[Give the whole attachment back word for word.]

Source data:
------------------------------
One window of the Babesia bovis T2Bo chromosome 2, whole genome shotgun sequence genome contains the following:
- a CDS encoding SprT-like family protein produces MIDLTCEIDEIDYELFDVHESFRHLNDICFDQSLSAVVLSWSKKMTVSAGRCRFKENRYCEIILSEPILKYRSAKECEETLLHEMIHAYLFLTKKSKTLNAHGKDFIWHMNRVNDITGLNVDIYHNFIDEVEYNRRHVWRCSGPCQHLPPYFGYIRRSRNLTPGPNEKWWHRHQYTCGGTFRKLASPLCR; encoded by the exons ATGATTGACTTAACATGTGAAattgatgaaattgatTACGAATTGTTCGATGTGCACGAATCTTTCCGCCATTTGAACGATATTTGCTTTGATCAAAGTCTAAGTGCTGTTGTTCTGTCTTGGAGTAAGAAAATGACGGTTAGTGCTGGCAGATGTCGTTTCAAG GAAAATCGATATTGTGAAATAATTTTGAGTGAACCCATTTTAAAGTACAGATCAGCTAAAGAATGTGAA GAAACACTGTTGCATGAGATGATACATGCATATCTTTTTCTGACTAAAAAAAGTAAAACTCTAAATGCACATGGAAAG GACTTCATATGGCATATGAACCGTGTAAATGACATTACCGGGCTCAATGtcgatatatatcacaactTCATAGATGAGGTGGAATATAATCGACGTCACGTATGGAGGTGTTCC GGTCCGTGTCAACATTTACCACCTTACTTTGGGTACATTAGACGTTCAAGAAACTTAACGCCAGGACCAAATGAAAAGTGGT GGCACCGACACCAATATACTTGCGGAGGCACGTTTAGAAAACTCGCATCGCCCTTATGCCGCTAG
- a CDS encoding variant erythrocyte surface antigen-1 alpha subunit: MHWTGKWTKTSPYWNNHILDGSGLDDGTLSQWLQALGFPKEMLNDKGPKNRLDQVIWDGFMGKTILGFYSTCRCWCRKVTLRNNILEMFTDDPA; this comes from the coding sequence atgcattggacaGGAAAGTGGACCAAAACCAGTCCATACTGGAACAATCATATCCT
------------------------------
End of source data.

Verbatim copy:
One window of the Babesia bovis T2Bo chromosome 2, whole genome shotgun sequence genome contains the following:
- a CDS encoding SprT-like family protein produces MIDLTCEIDEIDYELFDVHESFRHLNDICFDQSLSAVVLSWSKKMTVSAGRCRFKENRYCEIILSEPILKYRSAKECEETLLHEMIHAYLFLTKKSKTLNAHGKDFIWHMNRVNDITGLNVDIYHNFIDEVEYNRRHVWRCSGPCQHLPPYFGYIRRSRNLTPGPNEKWWHRHQYTCGGTFRKLASPLCR; encoded by the exons ATGATTGACTTAACATGTGAAattgatgaaattgatTACGAATTGTTCGATGTGCACGAATCTTTCCGCCATTTGAACGATATTTGCTTTGATCAAAGTCTAAGTGCTGTTGTTCTGTCTTGGAGTAAGAAAATGACGGTTAGTGCTGGCAGATGTCGTTTCAAG GAAAATCGATATTGTGAAATAATTTTGAGTGAACCCATTTTAAAGTACAGATCAGCTAAAGAATGTGAA GAAACACTGTTGCATGAGATGATACATGCATATCTTTTTCTGACTAAAAAAAGTAAAACTCTAAATGCACATGGAAAG GACTTCATATGGCATATGAACCGTGTAAATGACATTACCGGGCTCAATGtcgatatatatcacaactTCATAGATGAGGTGGAATATAATCGACGTCACGTATGGAGGTGTTCC GGTCCGTGTCAACATTTACCACCTTACTTTGGGTACATTAGACGTTCAAGAAACTTAACGCCAGGACCAAATGAAAAGTGGT GGCACCGACACCAATATACTTGCGGAGGCACGTTTAGAAAACTCGCATCGCCCTTATGCCGCTAG
- a CDS encoding variant erythrocyte surface antigen-1 alpha subunit: MHWTGKWTKTSPYWNNHILDGSGLDDGTLSQWLQALGFPKEMLNDKGPKNRLDQVIWDGFMGKTILGFYSTCRCWCRKVTLRNNILEMFTDDPA; this comes from the coding sequence atgcattggacaGGAAAGTGGACCAAAACCAGTCCATACTGGAACAATCATATCCT